“Good boy!” she snorted. “We know all about lawyers. Bastards, right? With the small print! Never be tricked by the small print! It’s right there in front of you, right there in front of you, and you can’t even see it and then suddenly it makes you notice it! And I tell you, once you seen it it’s got you!” She laughed excitedly. “Don’t let the small print get you. I’ll tell you a secret.” I waited quietly, and my head slipped nearer the door.
“The devil’s in the details!” She laughed again. “You ask your mother if that’s not true. The devil is in the details!”
I’d wait the twenty minutes or so until Mrs. Miller had finished eating, and then we’d reverse our previous procedure and she’d quickly hand me out an empty bowl. I would return home with the empty container and tell my mother the various answers to her various questions. Usually she would nod and make notes. Occasionally she would cry.
After I told Mrs. Miller that I did not want to be a lawyer she started asking me to read to her. She made me tell my mother, and told me to bring a newspaper or one of a number of books. My mother nodded at the message and packed me a sandwich the next Wednesday, along with the Mirror. She told me to be polite and do what Mrs. Miller asked, and that she’d see me in the afternoon.
I wasn’t afraid. Mrs. Miller had never treated me badly from behind her door. I was resigned and only a little bit nervous.
Mrs. Miller made me read stories to her from specific pages that she shouted out. She made me recite them again and again, very carefully. Afterward she would talk to me. Usually she started with a joke about lawyers, and about small print.
“There’s three ways not to see what you don’t want to,” she told me. “One is the coward’s way and too damned painful. The other is to close your eyes forever which is the same as the first, when it comes to it. The third is the hardest and the best: You have to make sure only the things you can afford to see come before you.”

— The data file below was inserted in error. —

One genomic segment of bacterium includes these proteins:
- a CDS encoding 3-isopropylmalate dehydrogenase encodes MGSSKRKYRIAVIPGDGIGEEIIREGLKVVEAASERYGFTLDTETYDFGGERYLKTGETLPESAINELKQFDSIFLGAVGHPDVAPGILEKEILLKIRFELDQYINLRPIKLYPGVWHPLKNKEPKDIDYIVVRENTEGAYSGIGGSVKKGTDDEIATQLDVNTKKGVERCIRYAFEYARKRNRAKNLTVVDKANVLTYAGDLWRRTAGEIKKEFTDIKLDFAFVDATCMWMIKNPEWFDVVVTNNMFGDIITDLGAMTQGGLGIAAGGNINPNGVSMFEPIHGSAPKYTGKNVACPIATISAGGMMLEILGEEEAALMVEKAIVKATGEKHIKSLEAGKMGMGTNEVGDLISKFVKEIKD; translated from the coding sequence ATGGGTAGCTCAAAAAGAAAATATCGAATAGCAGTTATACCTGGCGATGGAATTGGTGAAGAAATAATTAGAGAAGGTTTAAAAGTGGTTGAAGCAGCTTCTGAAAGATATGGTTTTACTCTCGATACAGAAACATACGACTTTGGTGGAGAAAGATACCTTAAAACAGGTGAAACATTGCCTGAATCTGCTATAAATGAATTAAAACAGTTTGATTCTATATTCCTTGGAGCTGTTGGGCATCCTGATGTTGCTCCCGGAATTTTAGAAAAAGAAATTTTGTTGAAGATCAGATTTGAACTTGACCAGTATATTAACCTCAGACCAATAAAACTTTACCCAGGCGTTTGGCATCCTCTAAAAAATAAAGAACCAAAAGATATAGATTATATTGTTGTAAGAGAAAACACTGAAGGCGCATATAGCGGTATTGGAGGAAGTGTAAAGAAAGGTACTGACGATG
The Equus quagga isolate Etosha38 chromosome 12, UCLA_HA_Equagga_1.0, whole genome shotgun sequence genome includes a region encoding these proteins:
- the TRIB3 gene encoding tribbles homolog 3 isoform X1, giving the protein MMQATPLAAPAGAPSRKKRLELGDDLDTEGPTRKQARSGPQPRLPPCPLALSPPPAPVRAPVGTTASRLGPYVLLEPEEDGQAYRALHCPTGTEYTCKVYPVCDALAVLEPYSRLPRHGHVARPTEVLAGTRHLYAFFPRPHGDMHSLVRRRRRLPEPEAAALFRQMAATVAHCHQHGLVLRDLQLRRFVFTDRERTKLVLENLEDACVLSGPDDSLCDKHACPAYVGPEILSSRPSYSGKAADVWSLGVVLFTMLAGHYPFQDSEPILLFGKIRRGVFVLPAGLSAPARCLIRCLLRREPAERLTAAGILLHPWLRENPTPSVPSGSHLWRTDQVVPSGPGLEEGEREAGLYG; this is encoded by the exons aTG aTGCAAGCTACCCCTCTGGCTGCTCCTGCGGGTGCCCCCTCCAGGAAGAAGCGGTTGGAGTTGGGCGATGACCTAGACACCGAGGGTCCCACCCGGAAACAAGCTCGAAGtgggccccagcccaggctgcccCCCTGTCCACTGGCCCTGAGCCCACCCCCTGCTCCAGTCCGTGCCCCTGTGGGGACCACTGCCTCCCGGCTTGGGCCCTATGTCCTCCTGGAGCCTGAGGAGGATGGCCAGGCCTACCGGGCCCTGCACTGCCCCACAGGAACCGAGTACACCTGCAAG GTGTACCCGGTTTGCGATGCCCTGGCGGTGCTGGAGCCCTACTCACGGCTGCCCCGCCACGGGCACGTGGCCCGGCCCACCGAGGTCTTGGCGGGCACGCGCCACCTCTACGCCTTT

One morning when I arrived the stylish Asian woman was whispering fiercely through the wood of the door, and I could hear Mrs. Miller responding with shouts of amused disapproval. Eventually the young woman swept past me, leaving me cowed by her perfume.
Mrs. Miller was laughing, and she was talkative when she had eaten.
“She’s heading for trouble, messing with the wrong family! You have to be careful with all of them,” she told me. “Every single one of them on that other side of things is a tricksy bastard who’ll kill you soon as look at you, given half a chance.
“There’s the gnarly throat-tipped one . . . and there’s old hasty, who I think had best remain nameless,” she said wryly. “All old bastards, all of them. You can’t trust them at all, that’s what I say. I should know, eh? Shouldn’t I?” She laughed. “Trust me, trust me on this: It’s too easy to get on the wrong side of them.From the Hardcover edition.
Excerpted from The Children of Cthulhu by Edited by John Pelan and Benjamin Adams. Copyright © 2002 by Edited by John Pelan and Benjamin Adams. Excerpted by permission of Del Rey, a division of Random House, Inc. All rights reserved. No part of this excerpt may be reproduced or reprinted without permission in writing from the publisher.